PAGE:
Italy-USA: Balotelli not chosen for Italy–in his place a 20yo kid named Fabio Borini, who’s currently playing for Roma (on loan from Parma?). For the US, one headline we saw was that Klinsmann included yet another son of a US serviceman, who plays for Borussia Dortmund’s reserve squad. See TheShinGuardian comprehensive match preview here.
Germany vs. France: Germany are co-favorites to emerge triumphant in Poland/Ukraine this summer. In fact, some observers think that on recent form they’ve actually nudged ahead of Spain. The lineup is stacked with young dynamic talent. Of course there’s a large contingent of Bayern Munich players (Manuel Neuer, Jérôme Boateng, Thomas Müller, Toni Kroos), even though usual captain Phillip Lahm is apparently sitting this one out. And there’s the two players that have moved to Madrid, Mesut Özil and Sami Khedira. In fact, those two and Miroslav Klose are the only three on today’s squad that play outside the Bundesliga. We’re interested in seeing some of those young players, who play outside of Munich: up and coming star Marco Reus (Borussia Mönchengladbach); Marcel Schmelzer and Mats Hummels (Borussia Dortmund); André Schürrle and Lars Bender (Bayer Leverkeusen). It’s a shame Borussia Dortmund’s Mario Götze is still out with a pelvic injury–hopefully we’ll see him in action this spring (as Dortmund looks to hold off Bayern to repeat as Bundesliga champions) and summer.
We threw in Spain-Venezuela only b/c we’re interested in seeing who Spain plays–beyond the usual suspects. Headlines in the English press last week were that Torres didn’t make the cut for this one (and hence looking unlikely for Euros this summer), but it’s interesting to see that it was not only Soldado that got picked up front, but also this kid Iker Munian (19yo) that plays for Athletic Bilbao. In fact, Athletic has as many players in the squad as Real Madrid (4 apiece)–and no Barcelona or Madrid players among the strikers chosen. The squad:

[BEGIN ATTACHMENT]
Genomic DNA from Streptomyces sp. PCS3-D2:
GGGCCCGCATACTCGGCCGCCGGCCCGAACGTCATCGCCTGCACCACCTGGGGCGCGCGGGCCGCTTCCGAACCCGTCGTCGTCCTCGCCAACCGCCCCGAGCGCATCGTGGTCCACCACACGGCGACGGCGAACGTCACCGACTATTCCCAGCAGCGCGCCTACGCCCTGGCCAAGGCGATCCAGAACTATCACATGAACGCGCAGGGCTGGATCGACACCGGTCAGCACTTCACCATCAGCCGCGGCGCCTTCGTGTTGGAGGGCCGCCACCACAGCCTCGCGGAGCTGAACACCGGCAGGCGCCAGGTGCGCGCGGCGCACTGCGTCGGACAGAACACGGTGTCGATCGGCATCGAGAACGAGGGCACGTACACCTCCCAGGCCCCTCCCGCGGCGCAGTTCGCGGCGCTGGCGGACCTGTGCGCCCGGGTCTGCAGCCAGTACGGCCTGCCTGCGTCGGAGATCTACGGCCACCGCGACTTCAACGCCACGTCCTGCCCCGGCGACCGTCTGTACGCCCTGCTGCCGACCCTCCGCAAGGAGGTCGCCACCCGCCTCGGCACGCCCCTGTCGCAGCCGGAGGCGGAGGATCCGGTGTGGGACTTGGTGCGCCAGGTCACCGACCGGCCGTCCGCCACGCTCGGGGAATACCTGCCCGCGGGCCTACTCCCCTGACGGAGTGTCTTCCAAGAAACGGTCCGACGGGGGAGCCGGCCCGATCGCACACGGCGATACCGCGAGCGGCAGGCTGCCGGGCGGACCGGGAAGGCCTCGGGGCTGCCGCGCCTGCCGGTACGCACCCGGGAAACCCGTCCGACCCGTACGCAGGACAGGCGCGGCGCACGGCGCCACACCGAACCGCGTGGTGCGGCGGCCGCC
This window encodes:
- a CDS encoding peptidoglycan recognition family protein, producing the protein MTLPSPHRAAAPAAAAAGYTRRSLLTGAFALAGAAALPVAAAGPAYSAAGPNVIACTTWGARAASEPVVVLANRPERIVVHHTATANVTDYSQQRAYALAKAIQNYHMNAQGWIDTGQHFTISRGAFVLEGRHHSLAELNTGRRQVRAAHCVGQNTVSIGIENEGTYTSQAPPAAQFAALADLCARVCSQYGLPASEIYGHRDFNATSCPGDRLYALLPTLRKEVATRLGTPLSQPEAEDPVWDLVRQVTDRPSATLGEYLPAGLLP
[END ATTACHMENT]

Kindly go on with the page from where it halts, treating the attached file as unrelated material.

Victor Valdes (Barcelona), José Manuel Reina (Liverpool), Iker Casillas (Real Madrid); Alvaro Arbeloa (Real Madrid), Carles Puyol(Barcelona), Sergio Ramos (Real Madrid), Andoni Iraola (Athletic Bilbao), Gerard Piqué (Barcelona), Jordi Alba (Valencia); Javi Martínez (Athletic Bilbao), Xavi (Barcelona), Andrés Iniesta(Barcelona), Cesc Fábregas (Barcelona), Xabi Alonso (Real Madrid),Sergio Busquets (Barcelona), Santi Cazorla (Malaga), Thiago Alcântara (Barcelona), David Silva (Manchester City), Jesús Navas(Sevilla); Fernando Llorente (Athletic Bilbao), Iker Muniain (Athletic Bilbao), Juan Mata (Chelsea), Alvaro Negredo (Sevilla), Roberto Soldado (Valencia)
Breakdown by club:
Real Madrid: 4
Athletic Bilbao: 4
Man City: 1
On the other side of the ball, note that Venezuela also features an Athletic Bilbao player (defender Fernando Amorebieta, who was born in Venezuela to Basque parents. From A Football Report piece about Athletic Bilbao’s Basque-only policy:
Here’s the story with Amorebieta. He was born in Venezuela in 1985. His parents, however, were Basque, from a small town in Bizkaia called Iurreta. They were in the Americas on business, and while in Venezuela, Fernando was born. When he was two, the family moved back to Iurreta, and it would be another twenty years before Fernando returned to the country where he was born. What makes Amorebieta able to play for Athletic is the fact that, despite being born in Venezuela, he comes from Basque parents and a Basque family, and he essentially grew up in the Basque Country. Thus, Athletic had no issues with signing him in 1996 to play in the youth system despite not having been born in Spain.